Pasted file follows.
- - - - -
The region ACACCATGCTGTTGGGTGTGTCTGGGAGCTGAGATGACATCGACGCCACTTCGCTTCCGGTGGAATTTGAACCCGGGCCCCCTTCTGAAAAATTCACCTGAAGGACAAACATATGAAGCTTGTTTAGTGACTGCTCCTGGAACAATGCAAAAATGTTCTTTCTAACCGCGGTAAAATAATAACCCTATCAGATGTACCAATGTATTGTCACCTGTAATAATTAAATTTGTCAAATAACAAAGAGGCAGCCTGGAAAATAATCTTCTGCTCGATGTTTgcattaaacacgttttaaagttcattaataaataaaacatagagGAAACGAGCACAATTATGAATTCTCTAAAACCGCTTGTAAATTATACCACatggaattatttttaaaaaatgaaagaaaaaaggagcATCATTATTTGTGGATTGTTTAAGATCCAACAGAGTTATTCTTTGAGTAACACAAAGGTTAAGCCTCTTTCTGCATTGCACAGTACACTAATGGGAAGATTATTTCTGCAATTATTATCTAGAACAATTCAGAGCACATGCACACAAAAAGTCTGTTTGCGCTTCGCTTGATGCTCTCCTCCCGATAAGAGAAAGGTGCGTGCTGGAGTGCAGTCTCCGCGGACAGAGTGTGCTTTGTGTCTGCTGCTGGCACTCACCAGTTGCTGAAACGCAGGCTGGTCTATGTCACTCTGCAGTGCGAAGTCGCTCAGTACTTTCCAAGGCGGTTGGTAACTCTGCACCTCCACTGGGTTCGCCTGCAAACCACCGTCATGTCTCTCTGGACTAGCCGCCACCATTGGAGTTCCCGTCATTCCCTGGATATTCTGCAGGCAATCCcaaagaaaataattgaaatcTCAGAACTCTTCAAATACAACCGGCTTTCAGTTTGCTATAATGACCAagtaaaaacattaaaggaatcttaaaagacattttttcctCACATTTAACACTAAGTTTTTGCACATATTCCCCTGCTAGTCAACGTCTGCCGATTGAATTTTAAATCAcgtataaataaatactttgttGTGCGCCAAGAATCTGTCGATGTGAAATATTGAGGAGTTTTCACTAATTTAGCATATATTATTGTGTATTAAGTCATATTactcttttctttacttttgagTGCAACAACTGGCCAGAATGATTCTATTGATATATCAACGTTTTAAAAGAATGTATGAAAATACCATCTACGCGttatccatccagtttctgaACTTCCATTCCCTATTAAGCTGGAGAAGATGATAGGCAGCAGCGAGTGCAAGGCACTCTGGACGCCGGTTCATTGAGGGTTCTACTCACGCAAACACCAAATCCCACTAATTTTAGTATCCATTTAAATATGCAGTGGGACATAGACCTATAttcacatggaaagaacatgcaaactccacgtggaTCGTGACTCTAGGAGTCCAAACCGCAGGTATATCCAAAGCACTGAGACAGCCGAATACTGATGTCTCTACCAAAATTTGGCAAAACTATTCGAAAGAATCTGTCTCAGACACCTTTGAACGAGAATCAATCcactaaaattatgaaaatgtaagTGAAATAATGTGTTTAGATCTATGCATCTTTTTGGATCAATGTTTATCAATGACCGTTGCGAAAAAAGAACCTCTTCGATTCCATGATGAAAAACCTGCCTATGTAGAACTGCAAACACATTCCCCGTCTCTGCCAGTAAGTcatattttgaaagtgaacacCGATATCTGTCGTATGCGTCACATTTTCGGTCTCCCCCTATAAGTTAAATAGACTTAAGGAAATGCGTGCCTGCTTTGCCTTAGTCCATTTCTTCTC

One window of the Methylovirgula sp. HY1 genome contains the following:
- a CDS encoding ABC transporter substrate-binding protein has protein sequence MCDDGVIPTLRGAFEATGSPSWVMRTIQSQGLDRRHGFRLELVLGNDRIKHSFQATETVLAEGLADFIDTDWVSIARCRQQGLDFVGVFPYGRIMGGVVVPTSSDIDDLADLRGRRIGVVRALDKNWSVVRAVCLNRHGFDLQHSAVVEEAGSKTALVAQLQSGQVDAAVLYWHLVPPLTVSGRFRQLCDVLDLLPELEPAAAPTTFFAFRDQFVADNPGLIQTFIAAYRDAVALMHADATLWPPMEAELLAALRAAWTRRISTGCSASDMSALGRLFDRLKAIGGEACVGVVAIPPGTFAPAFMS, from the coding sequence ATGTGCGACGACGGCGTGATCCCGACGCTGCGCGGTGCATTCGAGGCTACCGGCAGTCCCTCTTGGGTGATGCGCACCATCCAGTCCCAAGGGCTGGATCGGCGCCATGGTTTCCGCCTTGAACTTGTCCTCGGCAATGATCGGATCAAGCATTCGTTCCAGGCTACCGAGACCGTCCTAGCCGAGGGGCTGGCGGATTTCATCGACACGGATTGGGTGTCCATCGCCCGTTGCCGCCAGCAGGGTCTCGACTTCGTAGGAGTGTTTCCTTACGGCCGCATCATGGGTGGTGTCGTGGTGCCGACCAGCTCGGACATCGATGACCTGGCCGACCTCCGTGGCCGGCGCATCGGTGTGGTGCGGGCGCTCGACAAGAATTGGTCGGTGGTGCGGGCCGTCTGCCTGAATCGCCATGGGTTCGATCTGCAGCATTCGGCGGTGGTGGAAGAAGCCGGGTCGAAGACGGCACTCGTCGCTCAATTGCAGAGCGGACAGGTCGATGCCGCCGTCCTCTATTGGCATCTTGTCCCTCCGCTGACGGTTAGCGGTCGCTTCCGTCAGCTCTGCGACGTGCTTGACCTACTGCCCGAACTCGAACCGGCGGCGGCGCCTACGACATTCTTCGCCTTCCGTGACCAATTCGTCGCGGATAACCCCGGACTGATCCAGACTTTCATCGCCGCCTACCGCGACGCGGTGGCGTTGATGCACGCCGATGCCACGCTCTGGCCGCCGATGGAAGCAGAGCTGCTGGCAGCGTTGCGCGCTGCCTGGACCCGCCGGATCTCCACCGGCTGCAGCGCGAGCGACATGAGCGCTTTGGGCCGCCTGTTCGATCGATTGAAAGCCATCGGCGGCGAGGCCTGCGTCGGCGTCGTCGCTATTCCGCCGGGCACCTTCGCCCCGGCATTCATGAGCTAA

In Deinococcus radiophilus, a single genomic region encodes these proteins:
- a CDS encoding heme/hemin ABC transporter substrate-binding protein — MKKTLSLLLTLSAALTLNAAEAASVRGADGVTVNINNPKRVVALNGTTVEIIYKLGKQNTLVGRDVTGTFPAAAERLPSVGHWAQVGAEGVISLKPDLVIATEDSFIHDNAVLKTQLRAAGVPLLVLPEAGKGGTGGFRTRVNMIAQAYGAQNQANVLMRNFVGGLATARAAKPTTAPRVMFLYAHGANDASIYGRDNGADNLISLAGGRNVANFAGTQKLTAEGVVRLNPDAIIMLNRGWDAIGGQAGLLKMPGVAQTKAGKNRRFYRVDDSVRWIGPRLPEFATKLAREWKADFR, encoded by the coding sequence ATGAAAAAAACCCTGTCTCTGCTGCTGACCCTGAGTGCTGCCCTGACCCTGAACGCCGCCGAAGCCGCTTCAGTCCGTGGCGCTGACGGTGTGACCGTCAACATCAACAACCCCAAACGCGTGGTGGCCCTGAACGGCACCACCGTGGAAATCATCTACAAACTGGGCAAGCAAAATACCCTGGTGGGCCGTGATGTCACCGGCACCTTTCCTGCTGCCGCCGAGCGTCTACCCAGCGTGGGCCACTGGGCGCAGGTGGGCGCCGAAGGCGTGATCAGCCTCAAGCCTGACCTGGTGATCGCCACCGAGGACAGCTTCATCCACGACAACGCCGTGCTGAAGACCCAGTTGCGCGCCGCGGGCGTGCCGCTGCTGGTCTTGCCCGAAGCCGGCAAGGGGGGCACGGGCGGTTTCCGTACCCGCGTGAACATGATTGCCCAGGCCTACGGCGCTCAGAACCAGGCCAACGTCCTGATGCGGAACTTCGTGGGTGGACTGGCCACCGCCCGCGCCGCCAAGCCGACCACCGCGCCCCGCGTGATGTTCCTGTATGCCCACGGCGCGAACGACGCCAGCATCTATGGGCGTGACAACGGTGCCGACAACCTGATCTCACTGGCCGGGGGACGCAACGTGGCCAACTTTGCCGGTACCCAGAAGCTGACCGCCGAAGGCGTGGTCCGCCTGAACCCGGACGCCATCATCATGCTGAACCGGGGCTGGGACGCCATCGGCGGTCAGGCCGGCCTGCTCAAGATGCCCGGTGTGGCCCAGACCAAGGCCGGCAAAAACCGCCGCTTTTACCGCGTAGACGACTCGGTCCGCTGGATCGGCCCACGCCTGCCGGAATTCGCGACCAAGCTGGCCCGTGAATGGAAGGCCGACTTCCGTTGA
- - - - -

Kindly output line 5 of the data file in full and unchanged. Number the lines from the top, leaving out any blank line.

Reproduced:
- a CDS encoding heme/hemin ABC transporter substrate-binding protein — MKKTLSLLLTLSAALTLNAAEAASVRGADGVTVNINNPKRVVALNGTTVEIIYKLGKQNTLVGRDVTGTFPAAAERLPSVGHWAQVGAEGVISLKPDLVIATEDSFIHDNAVLKTQLRAAGVPLLVLPEAGKGGTGGFRTRVNMIAQAYGAQNQANVLMRNFVGGLATARAAKPTTAPRVMFLYAHGANDASIYGRDNGADNLISLAGGRNVANFAGTQKLTAEGVVRLNPDAIIMLNRGWDAIGGQAGLLKMPGVAQTKAGKNRRFYRVDDSVRWIGPRLPEFATKLAREWKADFR, encoded by the coding sequence ATGAAAAAAACCCTGTCTCTGCTGCTGACCCTGAGTGCTGCCCTGACCCTGAACGCCGCCGAAGCCGCTTCAGTCCGTGGCGCTGACGGTGTGACCGTCAACATCAACAACCCCAAACGCGTGGTGGCCCTGAACGGCACCACCGTGGAAATCATCTACAAACTGGGCAAGCAAAATACCCTGGTGGGCCGTGATGTCACCGGCACCTTTCCTGCTGCCGCCGAGCGTCTACCCAGCGTGGGCCACTGGGCGCAGGTGGGCGCCGAAGGCGTGATCAGCCTCAAGCCTGACCTGGTGATCGCCACCGAGGACAGCTTCATCCACGACAACGCCGTGCTGAAGACCCAGTTGCGCGCCGCGGGCGTGCCGCTGCTGGTCTTGCCCGAAGCCGGCAAGGGGGGCACGGGCGGTTTCCGTACCCGCGTGAACATGATTGCCCAGGCCTACGGCGCTCAGAACCAGGCCAACGTCCTGATGCGGAACTTCGTGGGTGGACTGGCCACCGCCCGCGCCGCCAAGCCGACCACCGCGCCCCGCGTGATGTTCCTGTATGCCCACGGCGCGAACGACGCCAGCATCTATGGGCGTGACAACGGTGCCGACAACCTGATCTCACTGGCCGGGGGACGCAACGTGGCCAACTTTGCCGGTACCCAGAAGCTGACCGCCGAAGGCGTGGTCCGCCTGAACCCGGACGCCATCATCATGCTGAACCGGGGCTGGGACGCCATCGGCGGTCAGGCCGGCCTGCTCAAGATGCCCGGTGTGGCCCAGACCAAGGCCGGCAAAAACCGCCGCTTTTACCGCGTAGACGACTCGGTCCGCTGGATCGGCCCACGCCTGCCGGAATTCGCGACCAAGCTGGCCCGTGAATGGAAGGCCGACTTCCGTTGA